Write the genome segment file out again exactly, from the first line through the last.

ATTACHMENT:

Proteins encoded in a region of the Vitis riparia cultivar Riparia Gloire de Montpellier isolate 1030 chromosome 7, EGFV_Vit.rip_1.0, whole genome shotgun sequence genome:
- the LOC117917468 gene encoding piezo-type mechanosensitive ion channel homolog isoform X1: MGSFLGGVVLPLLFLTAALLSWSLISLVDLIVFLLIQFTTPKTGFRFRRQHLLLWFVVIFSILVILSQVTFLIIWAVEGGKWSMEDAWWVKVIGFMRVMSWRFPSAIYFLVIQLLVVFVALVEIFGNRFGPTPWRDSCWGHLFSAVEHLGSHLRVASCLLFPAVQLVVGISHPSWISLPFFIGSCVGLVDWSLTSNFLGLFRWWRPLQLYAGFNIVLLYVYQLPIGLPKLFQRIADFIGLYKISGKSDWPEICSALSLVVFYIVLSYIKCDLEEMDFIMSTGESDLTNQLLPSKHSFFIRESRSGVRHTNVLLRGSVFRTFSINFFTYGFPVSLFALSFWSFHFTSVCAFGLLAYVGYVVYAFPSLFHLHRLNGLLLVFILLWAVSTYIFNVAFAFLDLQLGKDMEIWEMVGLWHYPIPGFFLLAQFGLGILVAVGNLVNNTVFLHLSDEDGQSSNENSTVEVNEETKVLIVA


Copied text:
Proteins encoded in a region of the Vitis riparia cultivar Riparia Gloire de Montpellier isolate 1030 chromosome 7, EGFV_Vit.rip_1.0, whole genome shotgun sequence genome:
- the LOC117917468 gene encoding piezo-type mechanosensitive ion channel homolog isoform X1: MGSFLGGVVLPLLFLTAALLSWSLISLVDLIVFLLIQFTTPKTGFRFRRQHLLLWFVVIFSILVILSQVTFLIIWAVEGGKWSMEDAWWVKVIGFMRVMSWRFPSAIYFLVIQLLVVFVALVEIFGNRFGPTPWRDSCWGHLFSAVEHLGSHLRVASCLLFPAVQLVVGISHPSWISLPFFIGSCVGLVDWSLTSNFLGLFRWWRPLQLYAGFNIVLLYVYQLPIGLPKLFQRIADFIGLYKISGKSDWPEICSALSLVVFYIVLSYIKCDLEEMDFIMSTGESDLTNQLLPSKHSFFIRESRSGVRHTNVLLRGSVFRTFSINFFTYGFPVSLFALSFWSFHFTSVCAFGLLAYVGYVVYAFPSLFHLHRLNGLLLVFILLWAVSTYIFNVAFAFLDLQLGKDMEIWEMVGLWHYPIPGFFLLAQFGLGILVAVGNLVNNTVFLHLSDEDGQSSNENSTVEVNEETKVLIVA